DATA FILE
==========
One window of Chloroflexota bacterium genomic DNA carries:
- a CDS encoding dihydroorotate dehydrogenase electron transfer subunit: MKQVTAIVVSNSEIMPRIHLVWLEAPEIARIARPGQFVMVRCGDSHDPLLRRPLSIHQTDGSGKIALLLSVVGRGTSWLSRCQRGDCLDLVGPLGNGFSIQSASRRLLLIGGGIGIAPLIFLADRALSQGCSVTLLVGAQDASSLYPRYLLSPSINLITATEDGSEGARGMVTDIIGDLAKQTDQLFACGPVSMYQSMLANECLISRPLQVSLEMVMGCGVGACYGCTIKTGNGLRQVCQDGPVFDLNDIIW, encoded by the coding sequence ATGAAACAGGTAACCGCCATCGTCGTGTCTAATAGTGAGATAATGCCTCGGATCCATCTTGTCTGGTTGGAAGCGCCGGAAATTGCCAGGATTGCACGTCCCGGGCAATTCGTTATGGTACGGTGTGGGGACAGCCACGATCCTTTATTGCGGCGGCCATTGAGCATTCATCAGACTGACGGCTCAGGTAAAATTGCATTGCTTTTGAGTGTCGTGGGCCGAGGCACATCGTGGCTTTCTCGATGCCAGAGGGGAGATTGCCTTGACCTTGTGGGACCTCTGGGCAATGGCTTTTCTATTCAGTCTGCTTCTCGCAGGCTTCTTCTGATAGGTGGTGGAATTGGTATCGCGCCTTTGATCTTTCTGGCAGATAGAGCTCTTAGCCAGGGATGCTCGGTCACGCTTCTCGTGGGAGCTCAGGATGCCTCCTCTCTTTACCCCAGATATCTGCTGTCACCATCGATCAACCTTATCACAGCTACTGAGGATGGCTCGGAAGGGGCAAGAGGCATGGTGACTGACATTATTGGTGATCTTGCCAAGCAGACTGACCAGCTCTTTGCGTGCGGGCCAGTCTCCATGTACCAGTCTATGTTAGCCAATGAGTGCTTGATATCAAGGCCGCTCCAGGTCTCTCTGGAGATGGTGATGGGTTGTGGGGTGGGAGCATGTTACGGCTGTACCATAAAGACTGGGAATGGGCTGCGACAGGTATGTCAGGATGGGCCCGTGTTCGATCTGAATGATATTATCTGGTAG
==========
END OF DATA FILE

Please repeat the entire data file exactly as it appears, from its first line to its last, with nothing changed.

One window of Chloroflexota bacterium genomic DNA carries:
- a CDS encoding dihydroorotate dehydrogenase electron transfer subunit: MKQVTAIVVSNSEIMPRIHLVWLEAPEIARIARPGQFVMVRCGDSHDPLLRRPLSIHQTDGSGKIALLLSVVGRGTSWLSRCQRGDCLDLVGPLGNGFSIQSASRRLLLIGGGIGIAPLIFLADRALSQGCSVTLLVGAQDASSLYPRYLLSPSINLITATEDGSEGARGMVTDIIGDLAKQTDQLFACGPVSMYQSMLANECLISRPLQVSLEMVMGCGVGACYGCTIKTGNGLRQVCQDGPVFDLNDIIW, encoded by the coding sequence ATGAAACAGGTAACCGCCATCGTCGTGTCTAATAGTGAGATAATGCCTCGGATCCATCTTGTCTGGTTGGAAGCGCCGGAAATTGCCAGGATTGCACGTCCCGGGCAATTCGTTATGGTACGGTGTGGGGACAGCCACGATCCTTTATTGCGGCGGCCATTGAGCATTCATCAGACTGACGGCTCAGGTAAAATTGCATTGCTTTTGAGTGTCGTGGGCCGAGGCACATCGTGGCTTTCTCGATGCCAGAGGGGAGATTGCCTTGACCTTGTGGGACCTCTGGGCAATGGCTTTTCTATTCAGTCTGCTTCTCGCAGGCTTCTTCTGATAGGTGGTGGAATTGGTATCGCGCCTTTGATCTTTCTGGCAGATAGAGCTCTTAGCCAGGGATGCTCGGTCACGCTTCTCGTGGGAGCTCAGGATGCCTCCTCTCTTTACCCCAGATATCTGCTGTCACCATCGATCAACCTTATCACAGCTACTGAGGATGGCTCGGAAGGGGCAAGAGGCATGGTGACTGACATTATTGGTGATCTTGCCAAGCAGACTGACCAGCTCTTTGCGTGCGGGCCAGTCTCCATGTACCAGTCTATGTTAGCCAATGAGTGCTTGATATCAAGGCCGCTCCAGGTCTCTCTGGAGATGGTGATGGGTTGTGGGGTGGGAGCATGTTACGGCTGTACCATAAAGACTGGGAATGGGCTGCGACAGGTATGTCAGGATGGGCCCGTGTTCGATCTGAATGATATTATCTGGTAG